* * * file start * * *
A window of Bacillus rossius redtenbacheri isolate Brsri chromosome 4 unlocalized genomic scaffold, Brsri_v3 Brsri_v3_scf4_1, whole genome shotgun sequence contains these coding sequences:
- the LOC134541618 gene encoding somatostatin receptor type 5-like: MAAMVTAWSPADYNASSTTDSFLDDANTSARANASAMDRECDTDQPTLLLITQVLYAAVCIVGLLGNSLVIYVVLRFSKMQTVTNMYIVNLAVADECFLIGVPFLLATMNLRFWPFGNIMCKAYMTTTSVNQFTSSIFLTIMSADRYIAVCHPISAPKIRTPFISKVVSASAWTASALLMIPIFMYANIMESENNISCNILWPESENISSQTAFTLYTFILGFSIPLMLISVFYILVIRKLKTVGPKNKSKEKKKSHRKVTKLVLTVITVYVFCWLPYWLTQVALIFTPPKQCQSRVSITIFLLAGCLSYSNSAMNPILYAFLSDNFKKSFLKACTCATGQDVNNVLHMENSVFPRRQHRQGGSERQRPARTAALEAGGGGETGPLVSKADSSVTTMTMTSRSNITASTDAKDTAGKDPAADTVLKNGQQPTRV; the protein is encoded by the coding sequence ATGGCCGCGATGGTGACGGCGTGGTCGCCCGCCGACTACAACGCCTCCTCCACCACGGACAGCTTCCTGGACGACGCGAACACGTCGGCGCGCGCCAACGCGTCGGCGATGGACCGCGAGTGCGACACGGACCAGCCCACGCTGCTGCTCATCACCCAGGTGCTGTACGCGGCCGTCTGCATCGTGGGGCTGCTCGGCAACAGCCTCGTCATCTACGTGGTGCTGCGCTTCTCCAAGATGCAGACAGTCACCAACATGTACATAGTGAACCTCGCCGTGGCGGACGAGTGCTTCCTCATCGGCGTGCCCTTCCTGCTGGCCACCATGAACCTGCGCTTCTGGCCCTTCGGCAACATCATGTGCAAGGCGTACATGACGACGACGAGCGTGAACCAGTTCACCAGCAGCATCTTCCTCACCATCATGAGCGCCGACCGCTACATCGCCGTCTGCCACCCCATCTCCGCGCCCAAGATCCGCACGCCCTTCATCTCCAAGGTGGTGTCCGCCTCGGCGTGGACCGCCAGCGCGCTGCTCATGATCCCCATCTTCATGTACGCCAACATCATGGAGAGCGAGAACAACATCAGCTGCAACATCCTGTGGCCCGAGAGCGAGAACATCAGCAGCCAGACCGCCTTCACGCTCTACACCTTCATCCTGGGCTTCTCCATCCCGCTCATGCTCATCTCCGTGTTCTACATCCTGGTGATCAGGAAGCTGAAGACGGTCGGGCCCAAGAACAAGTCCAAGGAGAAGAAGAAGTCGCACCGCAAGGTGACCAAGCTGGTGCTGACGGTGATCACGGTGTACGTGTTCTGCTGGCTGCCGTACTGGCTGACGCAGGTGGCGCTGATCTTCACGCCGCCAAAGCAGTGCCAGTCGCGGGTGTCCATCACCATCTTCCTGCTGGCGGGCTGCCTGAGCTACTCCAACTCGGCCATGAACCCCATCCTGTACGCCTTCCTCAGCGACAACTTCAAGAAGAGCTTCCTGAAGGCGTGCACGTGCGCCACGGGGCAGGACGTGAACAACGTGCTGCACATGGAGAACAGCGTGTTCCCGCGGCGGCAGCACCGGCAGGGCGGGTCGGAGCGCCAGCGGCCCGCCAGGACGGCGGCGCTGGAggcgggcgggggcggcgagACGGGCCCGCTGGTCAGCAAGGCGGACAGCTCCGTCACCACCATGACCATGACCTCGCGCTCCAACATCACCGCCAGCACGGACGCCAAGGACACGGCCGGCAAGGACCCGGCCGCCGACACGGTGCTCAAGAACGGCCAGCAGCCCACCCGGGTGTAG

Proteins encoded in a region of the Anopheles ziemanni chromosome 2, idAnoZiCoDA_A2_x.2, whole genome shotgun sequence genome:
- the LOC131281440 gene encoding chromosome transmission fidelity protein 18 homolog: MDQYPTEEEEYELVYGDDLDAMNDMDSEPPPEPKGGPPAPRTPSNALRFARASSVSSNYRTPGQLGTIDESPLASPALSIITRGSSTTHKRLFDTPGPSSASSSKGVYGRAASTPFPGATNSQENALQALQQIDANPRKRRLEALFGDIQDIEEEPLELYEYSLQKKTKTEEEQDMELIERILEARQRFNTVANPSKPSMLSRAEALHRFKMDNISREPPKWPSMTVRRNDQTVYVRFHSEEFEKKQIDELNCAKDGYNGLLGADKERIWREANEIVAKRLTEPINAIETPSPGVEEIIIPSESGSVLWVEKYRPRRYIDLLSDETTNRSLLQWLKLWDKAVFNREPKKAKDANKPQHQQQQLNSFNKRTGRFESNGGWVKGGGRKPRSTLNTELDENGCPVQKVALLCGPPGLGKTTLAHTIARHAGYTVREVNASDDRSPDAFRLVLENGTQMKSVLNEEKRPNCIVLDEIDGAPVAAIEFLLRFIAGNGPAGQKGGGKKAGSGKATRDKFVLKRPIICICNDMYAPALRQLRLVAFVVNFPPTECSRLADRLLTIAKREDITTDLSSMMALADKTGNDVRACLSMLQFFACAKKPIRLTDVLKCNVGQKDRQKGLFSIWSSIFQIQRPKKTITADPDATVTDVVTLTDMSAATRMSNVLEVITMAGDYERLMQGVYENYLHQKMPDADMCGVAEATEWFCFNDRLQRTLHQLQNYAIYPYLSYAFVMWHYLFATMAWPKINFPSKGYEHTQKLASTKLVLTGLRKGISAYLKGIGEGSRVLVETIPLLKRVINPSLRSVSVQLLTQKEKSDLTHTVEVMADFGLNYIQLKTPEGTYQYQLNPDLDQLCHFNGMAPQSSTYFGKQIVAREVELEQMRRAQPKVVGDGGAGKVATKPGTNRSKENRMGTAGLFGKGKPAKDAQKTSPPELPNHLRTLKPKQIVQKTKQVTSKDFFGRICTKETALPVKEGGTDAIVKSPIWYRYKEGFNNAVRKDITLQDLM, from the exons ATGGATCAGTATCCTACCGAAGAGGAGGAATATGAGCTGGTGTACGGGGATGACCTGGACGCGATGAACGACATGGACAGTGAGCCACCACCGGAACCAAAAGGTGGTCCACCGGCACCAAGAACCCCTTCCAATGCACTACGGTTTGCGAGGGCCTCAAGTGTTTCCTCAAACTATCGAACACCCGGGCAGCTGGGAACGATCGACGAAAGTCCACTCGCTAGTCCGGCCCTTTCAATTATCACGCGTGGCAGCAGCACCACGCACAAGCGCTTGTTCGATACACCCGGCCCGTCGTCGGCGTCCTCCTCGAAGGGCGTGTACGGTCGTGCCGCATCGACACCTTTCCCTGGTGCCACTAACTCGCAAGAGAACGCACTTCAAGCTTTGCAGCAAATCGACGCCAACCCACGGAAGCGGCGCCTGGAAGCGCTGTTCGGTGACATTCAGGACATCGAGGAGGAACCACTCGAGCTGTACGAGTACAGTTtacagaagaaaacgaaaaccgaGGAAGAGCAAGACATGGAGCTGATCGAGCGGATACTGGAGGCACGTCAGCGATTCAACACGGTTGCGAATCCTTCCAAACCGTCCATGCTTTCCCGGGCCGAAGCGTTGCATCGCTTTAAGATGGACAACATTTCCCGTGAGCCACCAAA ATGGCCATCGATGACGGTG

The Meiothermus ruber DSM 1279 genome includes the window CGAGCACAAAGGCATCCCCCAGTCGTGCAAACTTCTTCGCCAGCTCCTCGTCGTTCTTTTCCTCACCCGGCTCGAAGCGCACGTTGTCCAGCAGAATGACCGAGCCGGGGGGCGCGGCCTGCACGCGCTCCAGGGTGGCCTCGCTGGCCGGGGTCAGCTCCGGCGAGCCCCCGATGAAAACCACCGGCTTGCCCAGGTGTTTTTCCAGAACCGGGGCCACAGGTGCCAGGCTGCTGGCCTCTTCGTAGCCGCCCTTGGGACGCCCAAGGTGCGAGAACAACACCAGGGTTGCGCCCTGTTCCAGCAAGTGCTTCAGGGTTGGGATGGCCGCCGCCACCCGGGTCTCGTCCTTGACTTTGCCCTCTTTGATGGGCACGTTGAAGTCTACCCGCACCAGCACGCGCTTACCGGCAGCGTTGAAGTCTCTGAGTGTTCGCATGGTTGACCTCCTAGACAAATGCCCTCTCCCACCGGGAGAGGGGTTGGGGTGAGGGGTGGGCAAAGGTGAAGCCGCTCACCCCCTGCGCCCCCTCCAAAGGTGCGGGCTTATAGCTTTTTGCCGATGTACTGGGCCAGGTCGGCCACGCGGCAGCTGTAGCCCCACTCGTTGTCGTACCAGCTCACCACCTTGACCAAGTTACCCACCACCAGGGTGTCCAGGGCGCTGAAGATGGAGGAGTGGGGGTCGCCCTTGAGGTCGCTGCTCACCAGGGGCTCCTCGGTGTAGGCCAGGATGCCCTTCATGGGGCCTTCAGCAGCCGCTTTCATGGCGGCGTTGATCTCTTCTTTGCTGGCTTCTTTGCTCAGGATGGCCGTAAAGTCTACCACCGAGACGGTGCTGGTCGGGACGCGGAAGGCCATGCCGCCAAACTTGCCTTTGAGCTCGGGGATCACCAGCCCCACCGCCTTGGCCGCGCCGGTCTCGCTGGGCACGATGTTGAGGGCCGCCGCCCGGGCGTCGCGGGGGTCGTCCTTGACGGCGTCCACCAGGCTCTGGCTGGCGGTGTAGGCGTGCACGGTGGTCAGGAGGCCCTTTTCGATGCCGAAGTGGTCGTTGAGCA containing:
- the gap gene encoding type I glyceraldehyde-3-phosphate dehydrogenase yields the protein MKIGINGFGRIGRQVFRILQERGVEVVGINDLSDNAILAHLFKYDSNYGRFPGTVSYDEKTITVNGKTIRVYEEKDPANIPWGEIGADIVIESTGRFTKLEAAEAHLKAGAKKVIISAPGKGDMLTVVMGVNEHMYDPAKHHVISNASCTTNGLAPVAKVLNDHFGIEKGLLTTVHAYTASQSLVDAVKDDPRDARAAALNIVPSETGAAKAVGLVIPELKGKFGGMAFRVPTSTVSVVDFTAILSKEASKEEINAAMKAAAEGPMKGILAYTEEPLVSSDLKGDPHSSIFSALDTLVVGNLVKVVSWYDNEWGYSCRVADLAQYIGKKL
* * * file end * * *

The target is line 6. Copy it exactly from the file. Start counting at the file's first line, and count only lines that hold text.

- the gap gene encoding type I glyceraldehyde-3-phosphate dehydrogenase yields the protein MKIGINGFGRIGRQVFRILQERGVEVVGINDLSDNAILAHLFKYDSNYGRFPGTVSYDEKTITVNGKTIRVYEEKDPANIPWGEIGADIVIESTGRFTKLEAAEAHLKAGAKKVIISAPGKGDMLTVVMGVNEHMYDPAKHHVISNASCTTNGLAPVAKVLNDHFGIEKGLLTTVHAYTASQSLVDAVKDDPRDARAAALNIVPSETGAAKAVGLVIPELKGKFGGMAFRVPTSTVSVVDFTAILSKEASKEEINAAMKAAAEGPMKGILAYTEEPLVSSDLKGDPHSSIFSALDTLVVGNLVKVVSWYDNEWGYSCRVADLAQYIGKKL